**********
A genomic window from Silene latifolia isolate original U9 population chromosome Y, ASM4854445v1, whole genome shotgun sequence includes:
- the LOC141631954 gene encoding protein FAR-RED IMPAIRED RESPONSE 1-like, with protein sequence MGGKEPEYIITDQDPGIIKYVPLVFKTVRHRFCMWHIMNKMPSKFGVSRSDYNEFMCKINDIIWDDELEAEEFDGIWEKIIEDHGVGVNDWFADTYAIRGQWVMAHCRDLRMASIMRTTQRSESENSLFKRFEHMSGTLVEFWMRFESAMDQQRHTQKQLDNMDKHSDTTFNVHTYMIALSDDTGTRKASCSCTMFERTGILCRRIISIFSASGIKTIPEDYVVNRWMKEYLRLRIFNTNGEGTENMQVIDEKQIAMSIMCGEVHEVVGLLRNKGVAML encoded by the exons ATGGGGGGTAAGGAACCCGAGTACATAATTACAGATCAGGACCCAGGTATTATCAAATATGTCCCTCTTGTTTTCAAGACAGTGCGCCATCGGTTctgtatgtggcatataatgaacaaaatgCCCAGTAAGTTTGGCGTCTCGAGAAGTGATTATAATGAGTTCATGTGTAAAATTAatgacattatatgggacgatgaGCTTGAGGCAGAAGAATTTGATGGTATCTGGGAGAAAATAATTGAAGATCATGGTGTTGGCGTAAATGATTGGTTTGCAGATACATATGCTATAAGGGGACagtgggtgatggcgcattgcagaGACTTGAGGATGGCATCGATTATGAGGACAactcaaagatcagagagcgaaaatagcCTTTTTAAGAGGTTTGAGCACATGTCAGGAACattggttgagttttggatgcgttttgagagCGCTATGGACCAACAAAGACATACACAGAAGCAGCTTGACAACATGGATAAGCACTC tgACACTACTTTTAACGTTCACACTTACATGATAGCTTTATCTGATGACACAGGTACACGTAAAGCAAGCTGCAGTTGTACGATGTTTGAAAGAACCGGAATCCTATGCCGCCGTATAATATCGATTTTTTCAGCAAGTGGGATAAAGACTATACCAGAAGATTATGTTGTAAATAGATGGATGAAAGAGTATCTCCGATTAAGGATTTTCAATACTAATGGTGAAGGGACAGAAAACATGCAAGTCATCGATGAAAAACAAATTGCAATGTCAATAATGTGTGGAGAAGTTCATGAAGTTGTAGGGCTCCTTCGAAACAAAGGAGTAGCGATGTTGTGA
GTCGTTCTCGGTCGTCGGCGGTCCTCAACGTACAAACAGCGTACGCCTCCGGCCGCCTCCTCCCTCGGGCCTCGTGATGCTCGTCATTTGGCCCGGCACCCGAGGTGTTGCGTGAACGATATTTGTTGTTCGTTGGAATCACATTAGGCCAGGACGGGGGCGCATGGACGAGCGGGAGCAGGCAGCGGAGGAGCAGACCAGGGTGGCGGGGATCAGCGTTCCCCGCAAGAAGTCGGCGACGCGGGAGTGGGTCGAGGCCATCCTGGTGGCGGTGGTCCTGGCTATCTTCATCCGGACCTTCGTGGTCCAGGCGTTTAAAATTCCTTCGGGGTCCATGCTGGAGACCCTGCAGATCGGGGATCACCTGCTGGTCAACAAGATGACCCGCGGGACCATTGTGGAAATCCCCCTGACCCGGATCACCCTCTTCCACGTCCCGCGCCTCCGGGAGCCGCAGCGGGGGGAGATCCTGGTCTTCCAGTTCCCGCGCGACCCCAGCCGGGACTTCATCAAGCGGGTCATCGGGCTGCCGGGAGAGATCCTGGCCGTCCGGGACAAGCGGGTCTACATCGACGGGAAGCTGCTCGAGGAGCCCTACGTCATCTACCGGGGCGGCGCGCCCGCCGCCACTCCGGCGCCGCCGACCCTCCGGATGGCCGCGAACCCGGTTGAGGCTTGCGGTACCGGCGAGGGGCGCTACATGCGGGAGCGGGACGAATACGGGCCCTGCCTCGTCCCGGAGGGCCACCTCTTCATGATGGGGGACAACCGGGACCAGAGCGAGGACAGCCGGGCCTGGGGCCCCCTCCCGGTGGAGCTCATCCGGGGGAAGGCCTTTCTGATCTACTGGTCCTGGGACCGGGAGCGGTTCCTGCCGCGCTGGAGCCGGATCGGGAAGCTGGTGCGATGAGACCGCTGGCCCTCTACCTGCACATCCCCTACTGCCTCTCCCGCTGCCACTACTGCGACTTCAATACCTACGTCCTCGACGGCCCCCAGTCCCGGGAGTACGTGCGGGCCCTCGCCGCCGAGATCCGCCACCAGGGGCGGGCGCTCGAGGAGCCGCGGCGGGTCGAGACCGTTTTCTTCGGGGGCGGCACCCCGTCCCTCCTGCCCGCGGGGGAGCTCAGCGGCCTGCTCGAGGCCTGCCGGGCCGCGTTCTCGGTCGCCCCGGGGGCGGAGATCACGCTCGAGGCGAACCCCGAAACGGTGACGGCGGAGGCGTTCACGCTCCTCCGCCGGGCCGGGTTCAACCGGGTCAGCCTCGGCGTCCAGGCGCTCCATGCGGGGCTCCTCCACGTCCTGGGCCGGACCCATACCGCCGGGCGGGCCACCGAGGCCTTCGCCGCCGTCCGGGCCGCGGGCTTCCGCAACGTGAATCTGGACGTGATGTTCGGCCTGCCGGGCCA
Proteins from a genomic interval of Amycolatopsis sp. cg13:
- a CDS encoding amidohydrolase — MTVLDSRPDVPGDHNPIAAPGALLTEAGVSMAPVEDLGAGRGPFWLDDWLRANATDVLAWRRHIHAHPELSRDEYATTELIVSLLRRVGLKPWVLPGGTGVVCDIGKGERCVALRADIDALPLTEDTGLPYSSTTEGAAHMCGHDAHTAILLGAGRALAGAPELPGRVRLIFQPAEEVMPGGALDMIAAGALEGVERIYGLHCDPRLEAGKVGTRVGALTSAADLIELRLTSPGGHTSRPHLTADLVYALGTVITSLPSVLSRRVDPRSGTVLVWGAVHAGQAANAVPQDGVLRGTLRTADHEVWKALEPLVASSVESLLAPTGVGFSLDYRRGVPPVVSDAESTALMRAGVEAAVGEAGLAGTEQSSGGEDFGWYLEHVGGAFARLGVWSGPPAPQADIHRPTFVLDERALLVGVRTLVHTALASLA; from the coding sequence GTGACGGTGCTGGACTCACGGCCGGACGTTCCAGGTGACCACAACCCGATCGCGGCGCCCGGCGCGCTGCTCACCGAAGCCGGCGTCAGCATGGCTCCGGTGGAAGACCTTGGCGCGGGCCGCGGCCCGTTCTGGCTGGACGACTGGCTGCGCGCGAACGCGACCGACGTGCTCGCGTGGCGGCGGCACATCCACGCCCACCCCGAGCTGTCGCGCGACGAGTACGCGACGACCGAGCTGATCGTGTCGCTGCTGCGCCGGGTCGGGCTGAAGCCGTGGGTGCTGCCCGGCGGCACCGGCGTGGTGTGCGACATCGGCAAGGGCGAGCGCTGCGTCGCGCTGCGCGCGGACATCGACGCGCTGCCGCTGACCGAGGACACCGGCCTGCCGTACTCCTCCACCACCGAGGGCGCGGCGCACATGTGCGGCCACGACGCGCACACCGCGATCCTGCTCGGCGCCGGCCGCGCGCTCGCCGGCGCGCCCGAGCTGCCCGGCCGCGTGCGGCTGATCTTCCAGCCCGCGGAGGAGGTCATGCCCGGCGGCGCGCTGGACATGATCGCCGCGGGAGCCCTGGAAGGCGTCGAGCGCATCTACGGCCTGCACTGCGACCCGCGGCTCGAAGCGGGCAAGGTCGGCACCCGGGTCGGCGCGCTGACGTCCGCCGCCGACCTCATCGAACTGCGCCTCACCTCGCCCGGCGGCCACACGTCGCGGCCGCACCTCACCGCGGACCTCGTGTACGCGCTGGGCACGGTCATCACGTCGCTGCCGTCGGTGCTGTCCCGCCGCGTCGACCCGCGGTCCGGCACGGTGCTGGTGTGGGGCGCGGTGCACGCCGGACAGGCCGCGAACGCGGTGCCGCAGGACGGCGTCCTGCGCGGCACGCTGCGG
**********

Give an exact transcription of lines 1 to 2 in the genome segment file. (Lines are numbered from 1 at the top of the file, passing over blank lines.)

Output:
A genomic window from Silene latifolia isolate original U9 population chromosome Y, ASM4854445v1, whole genome shotgun sequence includes:
- the LOC141631954 gene encoding protein FAR-RED IMPAIRED RESPONSE 1-like, with protein sequence MGGKEPEYIITDQDPGIIKYVPLVFKTVRHRFCMWHIMNKMPSKFGVSRSDYNEFMCKINDIIWDDELEAEEFDGIWEKIIEDHGVGVNDWFADTYAIRGQWVMAHCRDLRMASIMRTTQRSESENSLFKRFEHMSGTLVEFWMRFESAMDQQRHTQKQLDNMDKHSDTTFNVHTYMIALSDDTGTRKASCSCTMFERTGILCRRIISIFSASGIKTIPEDYVVNRWMKEYLRLRIFNTNGEGTENMQVIDEKQIAMSIMCGEVHEVVGLLRNKGVAML encoded by the exons ATGGGGGGTAAGGAACCCGAGTACATAATTACAGATCAGGACCCAGGTATTATCAAATATGTCCCTCTTGTTTTCAAGACAGTGCGCCATCGGTTctgtatgtggcatataatgaacaaaatgCCCAGTAAGTTTGGCGTCTCGAGAAGTGATTATAATGAGTTCATGTGTAAAATTAatgacattatatgggacgatgaGCTTGAGGCAGAAGAATTTGATGGTATCTGGGAGAAAATAATTGAAGATCATGGTGTTGGCGTAAATGATTGGTTTGCAGATACATATGCTATAAGGGGACagtgggtgatggcgcattgcagaGACTTGAGGATGGCATCGATTATGAGGACAactcaaagatcagagagcgaaaatagcCTTTTTAAGAGGTTTGAGCACATGTCAGGAACattggttgagttttggatgcgttttgagagCGCTATGGACCAACAAAGACATACACAGAAGCAGCTTGACAACATGGATAAGCACTC tgACACTACTTTTAACGTTCACACTTACATGATAGCTTTATCTGATGACACAGGTACACGTAAAGCAAGCTGCAGTTGTACGATGTTTGAAAGAACCGGAATCCTATGCCGCCGTATAATATCGATTTTTTCAGCAAGTGGGATAAAGACTATACCAGAAGATTATGTTGTAAATAGATGGATGAAAGAGTATCTCCGATTAAGGATTTTCAATACTAATGGTGAAGGGACAGAAAACATGCAAGTCATCGATGAAAAACAAATTGCAATGTCAATAATGTGTGGAGAAGTTCATGAAGTTGTAGGGCTCCTTCGAAACAAAGGAGTAGCGATGTTGTGA